The Ross Female Factory, erected in 1833, is located in the town of Ross, Tasmania. It was initially built to house the convict chain gains employed on the Ross Bridge.
The Ross Female Factory is one of four female factories built in Tasmania. Between 1847 and 1854 it operated as a probation station for female convicts and their babies. The buildings were converted from a chain gang station and extended to include a chapel, dining rooms, hospital, nursery, solitary cells, dormitories and an outer courtyard. The women were taught how to sew, clean, cook, launder and care for their children. The Ross Female Factory is a protected historic site today, managed by the Parks and Wildlife Service and the Tasmanian Wool Centre of Ross. Visit the Overseer's Cottage and look at the display including a model of the Female Factory in 1851. You will notice that there are few remains above ground, however, the Ross Female Factory is the most archaeologically intact female convict site in Australia. Take time to follow the Ross Heritage Trail which runs past the site.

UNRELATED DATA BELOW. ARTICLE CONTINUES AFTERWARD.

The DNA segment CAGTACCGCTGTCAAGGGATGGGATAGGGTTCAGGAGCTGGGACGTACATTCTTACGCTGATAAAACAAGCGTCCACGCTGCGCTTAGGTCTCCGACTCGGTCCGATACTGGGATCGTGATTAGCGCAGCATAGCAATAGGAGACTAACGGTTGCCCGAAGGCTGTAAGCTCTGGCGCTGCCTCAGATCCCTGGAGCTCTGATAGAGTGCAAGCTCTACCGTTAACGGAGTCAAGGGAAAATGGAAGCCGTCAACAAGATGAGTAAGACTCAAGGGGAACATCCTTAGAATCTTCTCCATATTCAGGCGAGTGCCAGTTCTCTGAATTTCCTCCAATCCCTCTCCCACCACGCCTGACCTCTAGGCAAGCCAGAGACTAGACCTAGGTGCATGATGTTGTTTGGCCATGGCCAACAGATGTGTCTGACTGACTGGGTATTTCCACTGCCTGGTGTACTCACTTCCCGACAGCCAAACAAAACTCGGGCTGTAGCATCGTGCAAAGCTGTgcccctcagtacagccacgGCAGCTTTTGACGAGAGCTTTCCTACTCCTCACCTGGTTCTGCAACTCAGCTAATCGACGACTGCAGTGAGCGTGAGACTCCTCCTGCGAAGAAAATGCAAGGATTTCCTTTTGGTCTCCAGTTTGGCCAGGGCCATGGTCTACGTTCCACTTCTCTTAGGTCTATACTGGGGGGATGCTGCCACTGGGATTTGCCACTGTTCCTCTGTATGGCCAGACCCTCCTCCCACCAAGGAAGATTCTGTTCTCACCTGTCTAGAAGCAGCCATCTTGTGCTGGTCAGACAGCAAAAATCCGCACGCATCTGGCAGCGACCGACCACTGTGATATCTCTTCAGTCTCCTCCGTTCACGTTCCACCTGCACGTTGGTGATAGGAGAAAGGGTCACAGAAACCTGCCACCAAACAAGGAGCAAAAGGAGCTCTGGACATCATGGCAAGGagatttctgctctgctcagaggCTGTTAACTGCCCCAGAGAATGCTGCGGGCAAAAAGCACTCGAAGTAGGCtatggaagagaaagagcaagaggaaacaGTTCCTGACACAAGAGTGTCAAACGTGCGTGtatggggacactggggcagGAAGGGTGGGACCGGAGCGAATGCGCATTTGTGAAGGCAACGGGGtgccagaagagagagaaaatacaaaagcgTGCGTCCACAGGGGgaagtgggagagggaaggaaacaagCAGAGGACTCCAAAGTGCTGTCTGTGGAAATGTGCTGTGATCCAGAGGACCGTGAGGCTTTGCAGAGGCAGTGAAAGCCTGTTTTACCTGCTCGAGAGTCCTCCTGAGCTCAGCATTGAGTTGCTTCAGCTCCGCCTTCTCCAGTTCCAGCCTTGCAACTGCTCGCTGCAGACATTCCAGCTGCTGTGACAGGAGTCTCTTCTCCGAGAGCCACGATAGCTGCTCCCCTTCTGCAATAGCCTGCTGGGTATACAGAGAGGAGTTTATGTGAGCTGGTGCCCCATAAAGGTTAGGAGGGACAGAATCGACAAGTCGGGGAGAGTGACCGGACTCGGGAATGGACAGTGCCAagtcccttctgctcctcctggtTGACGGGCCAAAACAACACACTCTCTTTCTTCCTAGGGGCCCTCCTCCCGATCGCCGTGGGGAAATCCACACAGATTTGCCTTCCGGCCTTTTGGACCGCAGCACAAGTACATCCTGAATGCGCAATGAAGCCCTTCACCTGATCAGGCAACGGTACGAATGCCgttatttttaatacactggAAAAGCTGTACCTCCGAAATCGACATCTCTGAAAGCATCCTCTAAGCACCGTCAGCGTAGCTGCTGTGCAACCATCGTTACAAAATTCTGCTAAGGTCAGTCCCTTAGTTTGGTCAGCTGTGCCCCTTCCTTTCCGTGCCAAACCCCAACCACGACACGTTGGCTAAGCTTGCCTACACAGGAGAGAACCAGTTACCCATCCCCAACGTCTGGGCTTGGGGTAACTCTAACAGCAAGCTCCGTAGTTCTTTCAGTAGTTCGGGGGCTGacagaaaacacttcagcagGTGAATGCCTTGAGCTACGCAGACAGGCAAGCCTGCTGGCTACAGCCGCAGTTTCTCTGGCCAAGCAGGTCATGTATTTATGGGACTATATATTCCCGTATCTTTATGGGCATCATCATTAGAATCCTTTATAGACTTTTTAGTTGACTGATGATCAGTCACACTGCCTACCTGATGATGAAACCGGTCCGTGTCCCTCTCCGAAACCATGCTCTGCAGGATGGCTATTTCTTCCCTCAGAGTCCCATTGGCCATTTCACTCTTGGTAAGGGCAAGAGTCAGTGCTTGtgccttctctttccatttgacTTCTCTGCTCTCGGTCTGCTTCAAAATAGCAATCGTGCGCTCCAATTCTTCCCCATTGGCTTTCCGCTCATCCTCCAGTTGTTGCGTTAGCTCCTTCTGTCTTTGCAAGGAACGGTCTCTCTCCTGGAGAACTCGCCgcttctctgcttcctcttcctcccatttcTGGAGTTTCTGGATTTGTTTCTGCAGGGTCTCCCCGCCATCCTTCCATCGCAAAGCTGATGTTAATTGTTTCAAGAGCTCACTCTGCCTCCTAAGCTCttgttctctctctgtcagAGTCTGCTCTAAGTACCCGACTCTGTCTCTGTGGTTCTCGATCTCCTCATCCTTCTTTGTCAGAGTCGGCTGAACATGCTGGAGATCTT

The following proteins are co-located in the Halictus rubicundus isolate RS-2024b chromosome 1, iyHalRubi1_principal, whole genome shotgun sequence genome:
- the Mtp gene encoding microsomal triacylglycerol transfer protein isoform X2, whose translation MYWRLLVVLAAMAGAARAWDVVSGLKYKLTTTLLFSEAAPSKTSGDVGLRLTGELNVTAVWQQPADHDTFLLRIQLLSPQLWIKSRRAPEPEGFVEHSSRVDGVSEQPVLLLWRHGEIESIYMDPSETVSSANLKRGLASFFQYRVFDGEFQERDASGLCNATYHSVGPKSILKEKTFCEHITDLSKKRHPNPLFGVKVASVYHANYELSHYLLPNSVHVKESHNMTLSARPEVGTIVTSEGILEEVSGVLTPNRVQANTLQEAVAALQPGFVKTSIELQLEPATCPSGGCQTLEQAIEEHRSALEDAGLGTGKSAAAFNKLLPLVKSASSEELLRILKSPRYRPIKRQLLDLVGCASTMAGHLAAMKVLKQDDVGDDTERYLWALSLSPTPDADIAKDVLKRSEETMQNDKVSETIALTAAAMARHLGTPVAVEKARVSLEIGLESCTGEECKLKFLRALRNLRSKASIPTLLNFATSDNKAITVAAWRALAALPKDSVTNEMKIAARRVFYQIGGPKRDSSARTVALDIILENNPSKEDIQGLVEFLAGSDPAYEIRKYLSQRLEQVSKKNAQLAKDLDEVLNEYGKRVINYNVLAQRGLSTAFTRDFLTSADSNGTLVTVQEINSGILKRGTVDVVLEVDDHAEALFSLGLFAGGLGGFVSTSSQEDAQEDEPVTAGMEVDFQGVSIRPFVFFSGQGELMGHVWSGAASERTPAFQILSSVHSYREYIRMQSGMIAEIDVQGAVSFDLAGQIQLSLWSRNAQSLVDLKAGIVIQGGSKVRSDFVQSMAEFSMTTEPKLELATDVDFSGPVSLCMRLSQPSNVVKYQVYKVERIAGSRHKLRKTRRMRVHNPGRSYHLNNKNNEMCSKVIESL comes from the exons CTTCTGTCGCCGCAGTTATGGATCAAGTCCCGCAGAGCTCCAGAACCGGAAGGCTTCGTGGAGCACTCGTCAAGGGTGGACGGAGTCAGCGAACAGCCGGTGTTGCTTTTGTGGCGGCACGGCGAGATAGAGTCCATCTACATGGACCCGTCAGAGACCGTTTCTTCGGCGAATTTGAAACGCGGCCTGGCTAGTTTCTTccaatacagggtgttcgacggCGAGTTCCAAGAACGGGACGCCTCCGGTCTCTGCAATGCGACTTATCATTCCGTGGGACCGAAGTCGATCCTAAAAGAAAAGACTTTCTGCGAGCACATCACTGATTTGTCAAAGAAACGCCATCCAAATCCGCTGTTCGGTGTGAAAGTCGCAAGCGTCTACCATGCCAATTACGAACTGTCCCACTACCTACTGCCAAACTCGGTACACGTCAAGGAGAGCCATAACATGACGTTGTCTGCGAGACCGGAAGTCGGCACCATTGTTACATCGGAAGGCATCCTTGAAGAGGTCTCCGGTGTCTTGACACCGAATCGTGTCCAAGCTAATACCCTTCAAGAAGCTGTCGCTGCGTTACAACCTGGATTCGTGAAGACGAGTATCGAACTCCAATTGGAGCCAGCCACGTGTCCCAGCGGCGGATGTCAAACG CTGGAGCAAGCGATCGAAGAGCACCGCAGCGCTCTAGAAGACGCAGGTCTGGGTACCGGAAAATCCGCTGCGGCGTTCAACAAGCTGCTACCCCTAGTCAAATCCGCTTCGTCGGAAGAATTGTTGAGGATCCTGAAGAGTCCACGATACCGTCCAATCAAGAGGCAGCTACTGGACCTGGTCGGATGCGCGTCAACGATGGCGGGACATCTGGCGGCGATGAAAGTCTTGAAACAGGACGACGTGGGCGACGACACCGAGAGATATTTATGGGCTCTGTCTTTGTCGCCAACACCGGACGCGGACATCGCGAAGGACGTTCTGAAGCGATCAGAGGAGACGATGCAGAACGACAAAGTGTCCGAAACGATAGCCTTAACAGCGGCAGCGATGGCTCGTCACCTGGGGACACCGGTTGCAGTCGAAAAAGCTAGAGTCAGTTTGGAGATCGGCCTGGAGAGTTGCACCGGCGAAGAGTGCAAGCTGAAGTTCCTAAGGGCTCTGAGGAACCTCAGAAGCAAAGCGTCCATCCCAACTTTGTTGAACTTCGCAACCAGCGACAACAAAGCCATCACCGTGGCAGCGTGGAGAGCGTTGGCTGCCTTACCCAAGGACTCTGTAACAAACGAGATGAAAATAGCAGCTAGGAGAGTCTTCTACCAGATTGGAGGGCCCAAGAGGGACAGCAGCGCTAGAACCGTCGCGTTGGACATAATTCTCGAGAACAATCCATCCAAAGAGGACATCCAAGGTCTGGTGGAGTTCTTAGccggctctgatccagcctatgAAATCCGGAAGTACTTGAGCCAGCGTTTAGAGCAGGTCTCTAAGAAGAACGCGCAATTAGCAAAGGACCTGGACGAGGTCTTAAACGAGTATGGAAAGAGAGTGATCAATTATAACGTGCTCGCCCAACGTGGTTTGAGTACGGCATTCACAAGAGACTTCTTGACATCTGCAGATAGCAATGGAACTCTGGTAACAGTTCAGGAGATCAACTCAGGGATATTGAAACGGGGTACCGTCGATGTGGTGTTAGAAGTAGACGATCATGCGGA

Ross is about a one-hour drive from Launceston (78 km) south along the Midlands Highway.